HID (High Intensity Discharge) lighting - this light comes in many different versions. 250 watt, 400 watt, 600 watt, 1000 watt, and more. They come in different spectrums as well including HPS (high pressure sodium, which has a yellowish light), MH (metal hallide, which has a blueish light), and full spectrum. You basically have a ballast that powers a bulb, and the bulb can be put in many different types of hoods to reflect the light downwards. These bulbs work by taking a tube or envelope and filling it with a combination of gasses that, when burned at the right temperature emit a certain spectrum of light. This is also similar to how the CMH lights work, but they are a different type bulb. The ballast and bulb have to match in watts so that the gasses in the bulb burn at the proper temperature to emit the spectrum it needs. People have used these lights to grow plants to flower and fruit for many years. They are used in greenhouses for supplemental lighting as well. I don't use these lights anymore because they have a super high heat level, pull a lot of watts, and have a pretty intense output BUT not a very ideal spectrum compared to the LED and CMH lights that have come out recently. Here is a link to a few of these types of HID fixtures.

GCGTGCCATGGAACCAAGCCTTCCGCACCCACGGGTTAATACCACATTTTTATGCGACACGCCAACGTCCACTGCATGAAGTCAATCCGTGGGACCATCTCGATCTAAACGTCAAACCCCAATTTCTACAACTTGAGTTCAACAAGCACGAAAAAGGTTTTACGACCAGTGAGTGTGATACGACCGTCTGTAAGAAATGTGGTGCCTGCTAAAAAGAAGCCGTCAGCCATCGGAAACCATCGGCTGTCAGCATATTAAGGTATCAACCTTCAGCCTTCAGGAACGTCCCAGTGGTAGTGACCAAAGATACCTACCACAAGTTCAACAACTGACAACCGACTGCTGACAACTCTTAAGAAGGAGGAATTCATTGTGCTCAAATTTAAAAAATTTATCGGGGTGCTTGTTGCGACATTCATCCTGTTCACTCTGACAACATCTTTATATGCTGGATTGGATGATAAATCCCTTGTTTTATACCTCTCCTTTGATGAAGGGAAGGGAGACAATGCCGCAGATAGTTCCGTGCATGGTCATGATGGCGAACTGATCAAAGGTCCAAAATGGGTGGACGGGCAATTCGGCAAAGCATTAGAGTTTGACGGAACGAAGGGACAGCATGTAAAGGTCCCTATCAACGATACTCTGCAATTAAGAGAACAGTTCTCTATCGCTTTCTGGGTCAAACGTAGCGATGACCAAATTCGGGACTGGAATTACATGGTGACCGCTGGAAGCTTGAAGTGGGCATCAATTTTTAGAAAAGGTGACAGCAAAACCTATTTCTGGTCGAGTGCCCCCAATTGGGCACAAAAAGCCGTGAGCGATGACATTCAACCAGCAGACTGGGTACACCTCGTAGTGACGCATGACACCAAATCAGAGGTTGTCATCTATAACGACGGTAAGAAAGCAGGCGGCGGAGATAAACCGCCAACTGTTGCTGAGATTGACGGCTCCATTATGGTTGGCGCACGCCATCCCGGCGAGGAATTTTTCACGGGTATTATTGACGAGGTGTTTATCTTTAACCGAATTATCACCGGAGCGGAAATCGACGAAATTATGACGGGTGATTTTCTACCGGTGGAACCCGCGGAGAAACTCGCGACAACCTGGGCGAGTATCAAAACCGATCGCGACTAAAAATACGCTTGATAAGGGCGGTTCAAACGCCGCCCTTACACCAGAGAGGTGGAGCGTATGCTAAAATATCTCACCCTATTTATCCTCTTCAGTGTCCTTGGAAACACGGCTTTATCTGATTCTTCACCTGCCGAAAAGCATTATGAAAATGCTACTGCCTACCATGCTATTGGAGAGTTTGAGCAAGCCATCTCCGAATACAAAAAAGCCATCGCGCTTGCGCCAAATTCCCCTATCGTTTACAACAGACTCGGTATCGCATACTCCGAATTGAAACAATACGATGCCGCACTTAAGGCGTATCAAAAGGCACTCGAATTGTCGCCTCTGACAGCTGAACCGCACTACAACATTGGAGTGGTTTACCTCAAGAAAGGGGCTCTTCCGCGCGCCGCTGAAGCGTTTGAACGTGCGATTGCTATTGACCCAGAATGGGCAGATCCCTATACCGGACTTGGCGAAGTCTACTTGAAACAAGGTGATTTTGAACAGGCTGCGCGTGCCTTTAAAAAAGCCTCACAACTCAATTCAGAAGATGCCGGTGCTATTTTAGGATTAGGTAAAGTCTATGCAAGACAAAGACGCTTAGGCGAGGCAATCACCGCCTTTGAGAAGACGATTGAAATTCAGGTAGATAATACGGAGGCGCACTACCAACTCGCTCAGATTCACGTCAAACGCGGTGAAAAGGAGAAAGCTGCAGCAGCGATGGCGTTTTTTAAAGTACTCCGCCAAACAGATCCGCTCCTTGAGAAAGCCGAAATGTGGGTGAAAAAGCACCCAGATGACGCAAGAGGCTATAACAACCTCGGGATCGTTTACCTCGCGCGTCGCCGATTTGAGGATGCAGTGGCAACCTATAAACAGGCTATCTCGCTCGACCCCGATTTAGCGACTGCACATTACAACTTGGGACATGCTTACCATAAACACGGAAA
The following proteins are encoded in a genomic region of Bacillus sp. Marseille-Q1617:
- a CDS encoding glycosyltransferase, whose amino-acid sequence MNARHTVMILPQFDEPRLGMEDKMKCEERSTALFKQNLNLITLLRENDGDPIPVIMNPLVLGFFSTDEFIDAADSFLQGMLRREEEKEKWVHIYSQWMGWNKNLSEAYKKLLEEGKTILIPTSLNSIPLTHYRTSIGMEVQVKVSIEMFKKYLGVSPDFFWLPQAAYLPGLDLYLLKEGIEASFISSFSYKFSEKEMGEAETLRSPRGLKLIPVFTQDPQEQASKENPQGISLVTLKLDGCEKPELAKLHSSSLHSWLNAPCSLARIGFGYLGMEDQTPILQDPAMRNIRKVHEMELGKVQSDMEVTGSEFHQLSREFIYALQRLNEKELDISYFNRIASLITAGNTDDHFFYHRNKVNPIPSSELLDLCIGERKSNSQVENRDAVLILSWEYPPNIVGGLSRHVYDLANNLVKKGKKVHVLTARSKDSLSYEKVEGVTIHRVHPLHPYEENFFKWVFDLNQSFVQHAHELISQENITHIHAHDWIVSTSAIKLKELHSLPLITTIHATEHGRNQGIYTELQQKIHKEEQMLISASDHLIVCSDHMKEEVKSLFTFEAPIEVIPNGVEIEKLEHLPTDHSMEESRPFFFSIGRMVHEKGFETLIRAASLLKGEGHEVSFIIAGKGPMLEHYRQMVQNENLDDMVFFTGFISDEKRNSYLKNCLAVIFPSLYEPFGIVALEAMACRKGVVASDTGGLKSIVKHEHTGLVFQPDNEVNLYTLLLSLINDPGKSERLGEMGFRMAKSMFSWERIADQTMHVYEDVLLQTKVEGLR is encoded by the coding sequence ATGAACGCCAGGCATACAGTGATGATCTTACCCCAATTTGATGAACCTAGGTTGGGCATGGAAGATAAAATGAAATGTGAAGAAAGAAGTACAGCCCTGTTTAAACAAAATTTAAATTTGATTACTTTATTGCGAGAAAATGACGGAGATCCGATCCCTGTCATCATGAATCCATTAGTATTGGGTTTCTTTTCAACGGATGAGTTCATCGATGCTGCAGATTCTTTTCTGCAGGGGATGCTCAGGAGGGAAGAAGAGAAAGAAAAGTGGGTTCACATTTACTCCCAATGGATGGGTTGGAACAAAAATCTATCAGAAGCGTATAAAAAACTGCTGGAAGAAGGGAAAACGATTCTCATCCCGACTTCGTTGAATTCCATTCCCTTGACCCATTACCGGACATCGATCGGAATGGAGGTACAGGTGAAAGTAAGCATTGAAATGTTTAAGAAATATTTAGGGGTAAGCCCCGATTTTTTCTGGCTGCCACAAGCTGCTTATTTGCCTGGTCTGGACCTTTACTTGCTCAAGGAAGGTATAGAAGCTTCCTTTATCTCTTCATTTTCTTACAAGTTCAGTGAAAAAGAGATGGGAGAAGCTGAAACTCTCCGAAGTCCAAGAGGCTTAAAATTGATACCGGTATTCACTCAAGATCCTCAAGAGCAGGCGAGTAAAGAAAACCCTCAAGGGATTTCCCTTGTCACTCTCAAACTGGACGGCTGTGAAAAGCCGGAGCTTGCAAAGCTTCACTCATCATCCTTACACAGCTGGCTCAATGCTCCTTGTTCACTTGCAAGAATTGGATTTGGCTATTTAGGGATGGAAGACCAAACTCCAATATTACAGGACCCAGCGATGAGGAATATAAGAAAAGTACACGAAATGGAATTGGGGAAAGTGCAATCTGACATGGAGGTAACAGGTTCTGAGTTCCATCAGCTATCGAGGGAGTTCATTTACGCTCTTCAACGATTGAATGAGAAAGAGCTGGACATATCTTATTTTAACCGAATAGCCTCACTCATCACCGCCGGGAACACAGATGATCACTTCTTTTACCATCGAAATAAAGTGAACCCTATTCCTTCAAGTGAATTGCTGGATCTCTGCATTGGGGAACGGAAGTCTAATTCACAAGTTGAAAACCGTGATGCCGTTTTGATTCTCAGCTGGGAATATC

Check out this amazing article about PPFD and light intensity if you want to learn more about measuring light and the numbers. We are always evolving to learn more about light; it is something that is difficult for us to pin down simply because photons are so small and light is not easily measured! The knowledge is ever changing and constantly updating, so always keep up on recent research!

I hope you all learned something from this article and if you got this far I appreciate you very much. Email me with any questions or comments to

Happy Indoor Growing (:

Gabby Waterman

Canna Lilly grown under a PRIME LED from AgroMax
Snapdragons grown under LED T5 lights